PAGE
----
I believe the following are the most important bits of learning for our messaging to independent voters in NY24 and CT5:

1. A significant chunk of independent voters embrace a very progressive set of issue positions (sixty to eighty percent of our target “agree 100%” with universal health care, more progressive taxation, jobs for Americans and raising the minimum wage).

2. A substantial portion of the target group has chosen their unaffiliated status because they are “independent,” or care about “candidates, not political parties.” Our messaging must grapple with the conundrum of persuading voters who vote for candidates, not parties, to vote on a particular party line.

3. At the same time, the best reason to vote WFP is to express your personal values (“vote your values”).

4. Majorities of voters willing to consider voting WFP believe that the major parties only pay lip service to issues like jobs for working people, but the hostility is significantly more pronounced to the Republican Party than the Democratic Party.


Four hundred voters were interviewed, half from each of the two congressional districts. The following screens were applied:

· Only voters who said there were “definitely” or “probably” going to vote in the November general election were included.

o Among NY-24 voters only, the sample was limited to voters with a voter-file history of voting in at least of one of the last two general elections. (Insufficient voting history was available to use this limitation for the CT-5 segment of the sample).

· Voters who said they were “definitely” going to vote for the Republican candidate were excluded.

The telephone interviews were conducted over four days, from September 28-October 1, 2006.

The final data was weighted to reflect the gender and age mix of the projected electorate for each congressional district, and, for New York, was weighted to reflect the mix of “blank” and Independence Party registrants.


Respondents were asked if how much they agreed with seven issue propositions (using a scale of 100%, 75%, 50%, 25% or 0% agreement). The following four issues outperformed the bottom three among voters who said they would definitely or probably consider voting for a candidate o the WFP line:

· Fairer taxes

· Universal health care

· Raising the minimum wage

· Trade


100% Agree

All Respondents

NY-24 – Open to Voting WFP

CT-5 – Open to Voting WFP

Working people are paying more than their fair share of taxes. Congress should make taxes fairer, so that working families get tax relief first, instead of big corporations and millionaires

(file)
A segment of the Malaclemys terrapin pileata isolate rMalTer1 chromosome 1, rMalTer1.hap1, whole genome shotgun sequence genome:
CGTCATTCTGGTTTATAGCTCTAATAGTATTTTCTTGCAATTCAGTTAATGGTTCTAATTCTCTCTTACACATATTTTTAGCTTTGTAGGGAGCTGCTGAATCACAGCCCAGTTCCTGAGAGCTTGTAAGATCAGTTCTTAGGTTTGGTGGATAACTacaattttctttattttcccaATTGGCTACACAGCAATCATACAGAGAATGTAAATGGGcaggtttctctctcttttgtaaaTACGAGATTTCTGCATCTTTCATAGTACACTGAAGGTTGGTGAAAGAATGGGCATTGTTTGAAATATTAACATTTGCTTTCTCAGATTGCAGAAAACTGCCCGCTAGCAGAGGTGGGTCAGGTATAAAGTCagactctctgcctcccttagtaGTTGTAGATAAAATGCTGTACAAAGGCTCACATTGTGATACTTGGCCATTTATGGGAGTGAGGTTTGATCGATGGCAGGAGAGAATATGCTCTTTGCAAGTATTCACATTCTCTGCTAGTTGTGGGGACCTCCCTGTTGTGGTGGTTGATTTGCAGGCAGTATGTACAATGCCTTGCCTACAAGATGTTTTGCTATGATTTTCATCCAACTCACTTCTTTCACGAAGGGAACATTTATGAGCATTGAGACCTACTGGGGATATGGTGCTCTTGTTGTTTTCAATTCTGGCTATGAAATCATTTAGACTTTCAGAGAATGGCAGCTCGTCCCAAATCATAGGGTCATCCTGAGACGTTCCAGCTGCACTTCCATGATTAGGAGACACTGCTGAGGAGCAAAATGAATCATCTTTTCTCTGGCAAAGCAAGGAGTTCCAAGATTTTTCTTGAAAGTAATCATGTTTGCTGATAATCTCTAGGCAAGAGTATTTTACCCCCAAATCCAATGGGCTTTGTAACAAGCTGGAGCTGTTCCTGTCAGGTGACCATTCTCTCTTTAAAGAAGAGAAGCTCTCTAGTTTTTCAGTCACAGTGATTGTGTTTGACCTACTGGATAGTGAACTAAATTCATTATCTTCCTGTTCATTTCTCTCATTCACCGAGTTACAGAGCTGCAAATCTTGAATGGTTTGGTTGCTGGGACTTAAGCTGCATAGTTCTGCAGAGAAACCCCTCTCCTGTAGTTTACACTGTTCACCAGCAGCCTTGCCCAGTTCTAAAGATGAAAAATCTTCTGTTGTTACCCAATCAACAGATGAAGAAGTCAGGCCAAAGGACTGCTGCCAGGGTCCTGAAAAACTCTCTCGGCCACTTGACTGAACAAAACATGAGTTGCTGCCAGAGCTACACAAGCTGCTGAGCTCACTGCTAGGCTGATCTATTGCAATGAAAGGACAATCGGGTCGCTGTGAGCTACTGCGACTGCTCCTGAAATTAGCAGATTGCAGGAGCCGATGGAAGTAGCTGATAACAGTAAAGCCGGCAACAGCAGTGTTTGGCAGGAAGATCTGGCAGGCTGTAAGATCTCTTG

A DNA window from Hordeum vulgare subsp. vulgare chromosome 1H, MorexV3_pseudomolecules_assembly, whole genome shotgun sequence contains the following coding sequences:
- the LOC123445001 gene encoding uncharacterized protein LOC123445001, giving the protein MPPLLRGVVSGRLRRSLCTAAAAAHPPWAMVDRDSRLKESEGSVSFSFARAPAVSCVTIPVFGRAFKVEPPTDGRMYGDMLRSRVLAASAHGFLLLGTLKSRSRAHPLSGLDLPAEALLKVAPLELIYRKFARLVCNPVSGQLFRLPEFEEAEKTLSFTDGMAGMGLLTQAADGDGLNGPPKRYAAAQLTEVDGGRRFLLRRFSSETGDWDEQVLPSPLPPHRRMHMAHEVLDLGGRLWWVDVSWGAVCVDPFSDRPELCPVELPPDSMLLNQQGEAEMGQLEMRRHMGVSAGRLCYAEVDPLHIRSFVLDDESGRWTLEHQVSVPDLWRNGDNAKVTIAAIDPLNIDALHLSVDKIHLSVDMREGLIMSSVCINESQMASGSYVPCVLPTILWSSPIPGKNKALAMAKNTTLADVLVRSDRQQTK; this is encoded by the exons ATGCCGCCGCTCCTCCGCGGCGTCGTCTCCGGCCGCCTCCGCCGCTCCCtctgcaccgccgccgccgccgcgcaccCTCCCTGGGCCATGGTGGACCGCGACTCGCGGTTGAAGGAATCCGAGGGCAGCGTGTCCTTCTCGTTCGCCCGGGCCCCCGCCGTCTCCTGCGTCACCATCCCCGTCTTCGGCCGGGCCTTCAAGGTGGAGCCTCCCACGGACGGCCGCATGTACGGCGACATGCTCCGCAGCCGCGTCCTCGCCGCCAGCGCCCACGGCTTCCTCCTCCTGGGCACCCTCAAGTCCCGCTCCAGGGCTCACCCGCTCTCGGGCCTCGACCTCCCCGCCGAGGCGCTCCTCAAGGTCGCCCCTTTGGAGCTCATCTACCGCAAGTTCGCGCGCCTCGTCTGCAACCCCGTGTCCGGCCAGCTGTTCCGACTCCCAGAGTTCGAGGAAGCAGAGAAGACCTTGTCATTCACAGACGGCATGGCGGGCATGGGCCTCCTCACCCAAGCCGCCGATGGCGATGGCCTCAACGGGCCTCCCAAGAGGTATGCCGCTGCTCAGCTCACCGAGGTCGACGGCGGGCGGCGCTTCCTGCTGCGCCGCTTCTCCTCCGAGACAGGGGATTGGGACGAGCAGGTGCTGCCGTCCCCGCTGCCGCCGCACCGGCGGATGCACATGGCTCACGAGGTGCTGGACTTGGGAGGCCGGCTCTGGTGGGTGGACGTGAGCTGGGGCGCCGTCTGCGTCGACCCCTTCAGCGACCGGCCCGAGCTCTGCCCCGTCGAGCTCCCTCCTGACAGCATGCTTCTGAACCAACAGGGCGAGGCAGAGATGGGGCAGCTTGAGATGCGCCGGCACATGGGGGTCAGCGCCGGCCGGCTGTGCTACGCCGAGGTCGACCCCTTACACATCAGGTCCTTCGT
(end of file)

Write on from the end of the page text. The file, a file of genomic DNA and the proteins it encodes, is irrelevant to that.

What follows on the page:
Americans have a right to health care they can afford. Congress should make sure every American has guaranteed health care.




An honest day’s work should be rewarded with an honest day’s pay. Congress should raise the minimum wage.




We should keep good jobs in America, not send them overseas to China. Congress should stop passing unfair trade agreements that cost Americans jobs.




Every American has the right to a secure retirement. Congress should not privatize Social Security.




America should go to war as a last resort, not as a first choice. It’s time for Congress to start bringing the troops back home from Iraq.




Everyone should be able to go to college. Congress should make college tuition affordable for every high school graduate.




How to Talk About Democrats and Republicans

Respondents were asked how much they agreed with about a dozen different descriptions of the Democratic and Republican parties (using a scale of 100%, 75%, 50%, 25% or 0% agreement). The top-scoring descriptions among voters who said they definitely or probably consider voting for a cross-endorsed candidate on the WFP line were:

· I think the Republicans care a lot more about big business interests than the problems of working people.”

· Both Democrats and Republicans say that they are for jobs. But both parties have stood by as hundreds of thousands of good jobs have left the country because of foreign outsourcing.”

· Most politicians say they care about working families, but they really only care about getting re-elected.


100% Agree

All Respondents

NY-24 – Open to Voting WFP

CT-5 – Open to Voting WFP

21. I think the Republicans care a lot more about big business interests than the problems of working people.